Inheritance of corporate shares in a China company (II)

In the first post regarding inheritance of corporate shares or equity interests in a China company, we have discussed the general procedures of completing such an inheritance.

In this second post, I will specifically address the issue of inheriting the corporate share estate left by a foreign national who is a foreign investor in a foreign invested company which may take the form of Sino-foreign equity joint venture, Sino-foreign contractual joint venture or wholly foreign owned company. Basically the scenario is where foreigners (the heirs or legatees or testamentary trustees) seek to inherit the shares or equity interests bequeathed by the late foreign investor in the foreign invested company.

So Can a foreigner inherit shares in a foreign invested company?

One shall take note that the China Company Law is a general corporate law regulating the common issues of corporate entities, and there are other specific laws in China that are promulgated to regulate foreign investments in China. So the inheritance of corporate shares in such Sino-foreign joint venture companies shall trigger the application of both the general company law but also the special foreign investment laws.

The coordination between China Company Law and foreign investment laws is addressed in Article 217 provides:

Foreign invested limited liability companies and  companies limited by shares shall be governed by this Law, unless foreign investment laws provides otherwise.

外商投资的有限责任公司和股份有限公司适用本法;有关外商投资的法律另有规定的,适用其规定。

The three laws/acts regarding foreign investments have no clauses regarding inheritance of shares in those three foreign investment forms (as mentioned above), so the inheritance provision in China Company Law shall apply, which means the shares or equity interest in foreign invested companies is inheritable by the heirs of the deceased shareholder.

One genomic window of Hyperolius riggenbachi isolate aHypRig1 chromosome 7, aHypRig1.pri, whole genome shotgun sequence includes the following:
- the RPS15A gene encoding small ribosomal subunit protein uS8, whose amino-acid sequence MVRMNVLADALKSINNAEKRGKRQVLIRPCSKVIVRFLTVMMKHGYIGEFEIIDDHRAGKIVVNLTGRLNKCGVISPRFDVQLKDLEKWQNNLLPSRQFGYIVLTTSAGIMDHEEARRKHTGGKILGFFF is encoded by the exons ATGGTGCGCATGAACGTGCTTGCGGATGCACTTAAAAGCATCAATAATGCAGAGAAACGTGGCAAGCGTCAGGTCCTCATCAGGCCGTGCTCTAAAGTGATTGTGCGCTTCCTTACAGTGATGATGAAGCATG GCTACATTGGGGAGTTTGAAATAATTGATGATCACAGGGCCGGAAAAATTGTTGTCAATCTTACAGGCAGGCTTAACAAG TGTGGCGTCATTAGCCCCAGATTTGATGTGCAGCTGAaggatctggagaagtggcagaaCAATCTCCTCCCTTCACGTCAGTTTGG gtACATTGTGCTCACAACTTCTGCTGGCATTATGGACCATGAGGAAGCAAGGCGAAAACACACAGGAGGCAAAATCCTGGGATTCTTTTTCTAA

But it is not the full picture.

Unlike domestic companies, in the course of setting up a foreign invested company, before concluding the articles of association, the parties shall first enter into a shareholder agreement which is not a required document for incorporating a domestic company. For this reason, a foreign invested company (esp the Sino-foreign joint venture companies) is more a contractual creature than domestic counterparts.

In addition to the contractual feature of foreign invested companies in China, the change of shareholder in a foreign invested company entailed the approval from China foreign investment authority as part of the overall approval system related to foreign investment in China before the new round of reforms on foreign investment starting from the introduction of free trade zone in China back in 2013.

Indeed in one of the lower-level regulation (see more for the hierarchy of China legislation) promulgated by foreign investment ministry and company registry ministry back in 1997, the inheritance of shares in a foreign invested company is addressed as follows:

Where an inheritance takes place in regard of shares in a foreign invested enterprise, if the other investors in the company don’t agree on the continuation of the enterprise operation, the parties may apply to the approval authority for terminating the original shareholder agreement and articles of association of the company. Upon termination thereof, the recipient of the shares shall be entitled to claim residual assets of the company; if the recipient of the shares doesn’t agree on the continuation of the business operation, other investors upon consensus may acquire the shares in question or procure the same to be acquired by a third party.

Apparently, the regulation allows the inheritance to be effected subject to the approval by the foreign investment authority and subject to the provision in preceding paragraph.

With the reform on foreign investment administration system, China has made it easier for foreign investors to set up companies in China by removing or transforming approval system into filing regime where the authority accepts the change of shareholders so long as the required documents are in order.

Jason Tian

Jason Tian, senior partner, specializes in foreign-related legal services ranging from foreign investment in China, banking and capital, real estate, M&A, corporate, international trade, estate planning, inheritance and divorce at his blog: http://www.sinoblawg.com.

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